Belles-Lettres: The Archives of American Art’s Art of Handwriting

AAA_saaralin_43613It seems to me writing letters is a lot like running: great while you’re doing it, great having done it, and the rewards are many, but making it part of your routine is the stumbling block. I always have the best of intentions, and own things like stationery and note cards and pretty stamps and fountain pens. I imagine I probably write more letters than the average person, but that bar is awfully low these days so I don’t think I’d better be patting myself on the back anytime soon.

Making something into a habit, though, is another matter, especially if it’s some process outside of your usual program. That requires a Big Push, and for that, you need a little influx of inspiration. And while it’s tempting to go for the grand kind of inspiration, that can discourage as much as it motivates. It’s great to get all fired up looking at Edward Gorey’s illustrated envelopes, which are pretty much the apex of all letter writing, ever. Or you could aspire to be Ray Johnson, John Fellows, or Ed Higgins.

But you know what… you’re not going to be any of them, or else you’d have rolled your eyes and skipped this post entirely. What you, and I, and anyone else who’s even slightly inclined toward putting real pen to real paper, needs are examples of how beautiful regular old letters can be. And for that, I give you the Smithsonian Archives of American Art’s online exhibit of The Art of Handwriting—a lovely sampling of how good words on a page, written to someone else, can look.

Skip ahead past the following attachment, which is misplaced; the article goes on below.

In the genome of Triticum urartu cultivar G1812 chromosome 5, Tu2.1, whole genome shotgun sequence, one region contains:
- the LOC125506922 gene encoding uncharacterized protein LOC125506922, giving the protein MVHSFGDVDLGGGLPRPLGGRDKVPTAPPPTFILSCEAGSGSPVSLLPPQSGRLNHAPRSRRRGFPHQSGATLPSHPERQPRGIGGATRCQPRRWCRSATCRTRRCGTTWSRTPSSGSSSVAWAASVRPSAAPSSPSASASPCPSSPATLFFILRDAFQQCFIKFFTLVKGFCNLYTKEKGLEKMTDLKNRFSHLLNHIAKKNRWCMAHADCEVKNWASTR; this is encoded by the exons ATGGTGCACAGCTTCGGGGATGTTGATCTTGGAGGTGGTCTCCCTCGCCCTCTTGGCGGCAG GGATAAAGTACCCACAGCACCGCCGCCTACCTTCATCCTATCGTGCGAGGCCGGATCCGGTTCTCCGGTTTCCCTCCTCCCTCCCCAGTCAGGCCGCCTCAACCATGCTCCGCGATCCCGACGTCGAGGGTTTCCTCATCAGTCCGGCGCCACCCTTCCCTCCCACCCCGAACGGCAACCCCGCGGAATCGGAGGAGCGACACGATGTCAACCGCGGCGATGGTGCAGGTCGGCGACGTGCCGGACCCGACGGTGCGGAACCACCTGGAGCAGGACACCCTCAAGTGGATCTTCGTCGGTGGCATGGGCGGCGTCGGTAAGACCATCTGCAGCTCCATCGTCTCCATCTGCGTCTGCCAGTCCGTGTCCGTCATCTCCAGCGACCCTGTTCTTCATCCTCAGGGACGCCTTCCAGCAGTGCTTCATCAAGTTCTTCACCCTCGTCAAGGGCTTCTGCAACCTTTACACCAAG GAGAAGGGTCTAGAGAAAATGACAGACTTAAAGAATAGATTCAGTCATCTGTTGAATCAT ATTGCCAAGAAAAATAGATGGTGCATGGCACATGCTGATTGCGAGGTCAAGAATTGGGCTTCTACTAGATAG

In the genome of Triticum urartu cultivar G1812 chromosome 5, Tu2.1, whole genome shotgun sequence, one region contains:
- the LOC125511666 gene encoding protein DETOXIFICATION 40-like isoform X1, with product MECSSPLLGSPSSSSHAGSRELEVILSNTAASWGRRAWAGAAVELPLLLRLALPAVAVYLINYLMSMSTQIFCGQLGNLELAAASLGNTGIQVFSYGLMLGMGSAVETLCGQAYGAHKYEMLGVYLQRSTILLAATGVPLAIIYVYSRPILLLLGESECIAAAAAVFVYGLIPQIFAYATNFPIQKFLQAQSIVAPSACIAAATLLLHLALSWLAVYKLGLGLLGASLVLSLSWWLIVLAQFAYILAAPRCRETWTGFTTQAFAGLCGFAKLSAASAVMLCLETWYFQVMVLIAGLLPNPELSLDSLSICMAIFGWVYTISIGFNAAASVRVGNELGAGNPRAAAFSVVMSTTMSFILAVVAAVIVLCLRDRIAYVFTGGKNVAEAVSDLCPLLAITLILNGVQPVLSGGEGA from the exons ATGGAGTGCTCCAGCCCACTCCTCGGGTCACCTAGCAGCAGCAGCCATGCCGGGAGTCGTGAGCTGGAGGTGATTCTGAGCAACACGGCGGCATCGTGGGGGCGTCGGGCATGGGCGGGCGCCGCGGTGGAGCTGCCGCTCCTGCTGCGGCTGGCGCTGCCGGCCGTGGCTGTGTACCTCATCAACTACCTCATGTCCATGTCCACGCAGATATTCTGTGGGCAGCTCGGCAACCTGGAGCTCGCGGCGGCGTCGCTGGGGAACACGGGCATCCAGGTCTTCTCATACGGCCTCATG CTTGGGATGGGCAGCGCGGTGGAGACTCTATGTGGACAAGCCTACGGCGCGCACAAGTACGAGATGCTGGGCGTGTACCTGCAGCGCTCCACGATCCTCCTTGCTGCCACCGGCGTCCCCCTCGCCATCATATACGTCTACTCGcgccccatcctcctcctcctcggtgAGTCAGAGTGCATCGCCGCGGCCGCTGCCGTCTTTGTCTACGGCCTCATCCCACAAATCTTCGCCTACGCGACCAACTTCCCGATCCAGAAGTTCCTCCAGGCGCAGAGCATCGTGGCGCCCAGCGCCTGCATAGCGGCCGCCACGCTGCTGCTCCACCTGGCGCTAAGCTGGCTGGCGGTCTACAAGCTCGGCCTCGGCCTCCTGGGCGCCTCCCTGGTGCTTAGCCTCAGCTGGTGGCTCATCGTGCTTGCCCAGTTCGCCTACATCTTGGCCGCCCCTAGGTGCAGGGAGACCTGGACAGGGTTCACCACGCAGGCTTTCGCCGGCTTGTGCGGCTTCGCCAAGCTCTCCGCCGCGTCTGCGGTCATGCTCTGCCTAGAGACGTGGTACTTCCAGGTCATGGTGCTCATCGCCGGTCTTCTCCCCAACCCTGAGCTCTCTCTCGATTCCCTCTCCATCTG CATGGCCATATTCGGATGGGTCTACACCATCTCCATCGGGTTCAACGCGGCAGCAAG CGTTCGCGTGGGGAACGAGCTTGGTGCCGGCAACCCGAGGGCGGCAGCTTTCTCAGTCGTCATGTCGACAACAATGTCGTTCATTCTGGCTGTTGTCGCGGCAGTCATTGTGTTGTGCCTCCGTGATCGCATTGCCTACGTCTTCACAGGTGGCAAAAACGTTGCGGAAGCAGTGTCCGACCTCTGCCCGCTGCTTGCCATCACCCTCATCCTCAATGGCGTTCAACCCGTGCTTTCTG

Granted, these are artists’ letters, and they might look a bit nicer than the average scrawled note. But there’s no sense trying to get fired up by something drab. And while a few of them—like Louis Lozowick’s elegantly bat-embellished letter to his wife—get fancy, most exemplify the show’s basic thesis: “Handwriting animates paper.” If Abraham Ratner’s handwriting doesn’t make you itch to pick up something to write with, or Lee Krasner’s cheerful little airmail letter to Jackson Pollock, then maybe you really are better off with email. But if you are so inclined, these might just put you in the mood.

Aren’t they beautiful? Good. Now, go write a letter.

(Letter is from Eero Saarinen to his wife Aline, courtesy of the Smithsonian Institution’s Archives of American Art.)

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